Folded modes of musical knowing:
Performing research in post-apartheid South Africa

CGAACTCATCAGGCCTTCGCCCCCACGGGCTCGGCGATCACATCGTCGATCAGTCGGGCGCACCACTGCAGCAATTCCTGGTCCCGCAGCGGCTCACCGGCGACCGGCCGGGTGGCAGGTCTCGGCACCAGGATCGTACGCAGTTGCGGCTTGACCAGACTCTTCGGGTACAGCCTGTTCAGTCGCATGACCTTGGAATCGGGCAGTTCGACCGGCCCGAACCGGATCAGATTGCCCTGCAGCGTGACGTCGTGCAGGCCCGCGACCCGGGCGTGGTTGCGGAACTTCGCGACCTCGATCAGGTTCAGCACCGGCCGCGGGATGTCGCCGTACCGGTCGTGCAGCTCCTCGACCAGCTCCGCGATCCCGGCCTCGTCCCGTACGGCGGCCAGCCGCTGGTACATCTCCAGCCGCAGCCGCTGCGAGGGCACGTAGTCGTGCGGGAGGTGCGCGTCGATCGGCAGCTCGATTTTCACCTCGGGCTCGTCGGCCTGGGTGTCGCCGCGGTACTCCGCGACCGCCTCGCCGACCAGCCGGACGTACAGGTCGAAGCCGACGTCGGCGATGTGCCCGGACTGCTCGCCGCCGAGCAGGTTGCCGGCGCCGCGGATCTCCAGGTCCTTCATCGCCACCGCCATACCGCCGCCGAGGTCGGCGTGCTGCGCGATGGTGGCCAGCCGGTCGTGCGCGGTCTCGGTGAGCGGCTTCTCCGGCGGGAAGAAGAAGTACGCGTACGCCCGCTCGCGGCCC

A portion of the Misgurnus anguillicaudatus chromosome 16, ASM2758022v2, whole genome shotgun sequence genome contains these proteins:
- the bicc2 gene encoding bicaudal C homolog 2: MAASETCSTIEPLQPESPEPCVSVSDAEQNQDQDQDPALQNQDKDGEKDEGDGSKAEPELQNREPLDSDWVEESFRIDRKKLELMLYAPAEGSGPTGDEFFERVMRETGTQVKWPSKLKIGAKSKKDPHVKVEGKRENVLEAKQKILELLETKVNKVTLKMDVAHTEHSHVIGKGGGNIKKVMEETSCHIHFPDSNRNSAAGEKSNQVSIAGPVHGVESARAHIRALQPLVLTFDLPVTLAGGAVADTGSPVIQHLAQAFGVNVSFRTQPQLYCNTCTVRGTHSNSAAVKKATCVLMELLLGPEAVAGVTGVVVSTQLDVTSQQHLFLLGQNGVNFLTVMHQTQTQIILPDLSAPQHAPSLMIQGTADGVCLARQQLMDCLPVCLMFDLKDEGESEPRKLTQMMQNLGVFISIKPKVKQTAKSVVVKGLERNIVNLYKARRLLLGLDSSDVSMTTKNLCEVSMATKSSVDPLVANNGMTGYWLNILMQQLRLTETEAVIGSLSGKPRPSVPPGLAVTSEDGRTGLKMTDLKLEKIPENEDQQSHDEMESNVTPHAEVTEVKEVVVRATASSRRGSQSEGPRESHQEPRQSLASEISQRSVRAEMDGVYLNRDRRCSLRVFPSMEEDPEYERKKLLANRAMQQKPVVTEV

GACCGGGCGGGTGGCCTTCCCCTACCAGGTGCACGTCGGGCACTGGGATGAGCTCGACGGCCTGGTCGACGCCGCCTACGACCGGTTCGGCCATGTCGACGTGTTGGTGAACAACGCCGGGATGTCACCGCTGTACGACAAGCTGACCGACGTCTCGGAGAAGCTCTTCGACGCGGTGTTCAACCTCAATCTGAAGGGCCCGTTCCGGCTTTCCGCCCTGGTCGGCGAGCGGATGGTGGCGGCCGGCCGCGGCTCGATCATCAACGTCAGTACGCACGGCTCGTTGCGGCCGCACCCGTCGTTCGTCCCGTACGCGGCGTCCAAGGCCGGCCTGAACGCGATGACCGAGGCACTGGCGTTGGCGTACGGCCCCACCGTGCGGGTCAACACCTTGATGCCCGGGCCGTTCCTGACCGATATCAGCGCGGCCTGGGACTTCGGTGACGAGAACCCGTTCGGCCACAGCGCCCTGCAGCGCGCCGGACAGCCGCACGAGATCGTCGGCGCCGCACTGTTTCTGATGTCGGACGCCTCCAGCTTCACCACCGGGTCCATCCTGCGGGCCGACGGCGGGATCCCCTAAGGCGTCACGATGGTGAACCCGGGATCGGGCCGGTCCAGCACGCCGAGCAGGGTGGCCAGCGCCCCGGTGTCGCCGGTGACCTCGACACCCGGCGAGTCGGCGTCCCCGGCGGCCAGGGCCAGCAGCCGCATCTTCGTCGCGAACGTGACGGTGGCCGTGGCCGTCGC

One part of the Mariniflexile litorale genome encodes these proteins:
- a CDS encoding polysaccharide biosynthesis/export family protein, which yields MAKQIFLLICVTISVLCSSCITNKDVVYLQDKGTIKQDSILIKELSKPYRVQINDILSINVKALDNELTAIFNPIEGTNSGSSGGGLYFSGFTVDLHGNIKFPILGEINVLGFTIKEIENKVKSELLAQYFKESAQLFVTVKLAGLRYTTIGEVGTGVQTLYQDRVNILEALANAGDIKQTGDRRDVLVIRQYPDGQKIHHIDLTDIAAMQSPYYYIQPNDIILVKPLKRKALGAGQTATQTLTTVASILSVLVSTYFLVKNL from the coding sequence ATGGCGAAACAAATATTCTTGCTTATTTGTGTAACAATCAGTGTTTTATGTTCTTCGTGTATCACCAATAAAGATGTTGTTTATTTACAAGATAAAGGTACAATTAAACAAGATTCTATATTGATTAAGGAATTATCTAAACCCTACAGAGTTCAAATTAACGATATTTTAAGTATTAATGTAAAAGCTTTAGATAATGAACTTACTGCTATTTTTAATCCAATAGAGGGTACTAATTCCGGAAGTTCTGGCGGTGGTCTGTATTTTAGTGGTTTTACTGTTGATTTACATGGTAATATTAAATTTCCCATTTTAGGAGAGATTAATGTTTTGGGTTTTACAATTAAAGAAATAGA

In this paper I report on my participant-observation in acts of maskanda musicking in South Africa between 2008 and 2015. Maskanda emerged in the early twentieth century from an experience of forced labour migration in a colonial economy. Currently, this experience remains an important trope in the ways maskanda is judged, performed, recorded, and disseminated through live performances, broadcasts and youtube channels. Maskanda musickers actively ‘re-spell’ existing gourd bow techniques, Nguni song, jazz, R&B, and hip-hop idioms as maskanda. In this way, they not only participate in a global flow of musical style exchange after the cultural boycott during the apartheid years, they also ‘re-ground’ this flow as ‘African’ and hence normative in the world. The status of maskanda musicians as (hi)story tellers, spokespersons for the community, and bearers of custom accounts for their cultural authority that is comparable to the status of academics in many urbanized metropoles within and outside South Africa. By reporting on how I, as an academic outsider from Europe, came to know maskanda and how I came to know the world through maskanda, I present my historiographical, music analytical and interpretative knowledge of maskanda as a range of performative acts that ‘re-spell’ the music in similar ways as maskanda musicians ‘re-spell’ the musical idioms they encounter. In this way I foreground how modes of knowing are folded into each other, and I downplay the a priori difference that is often assumed between academic and musical knowledge formation.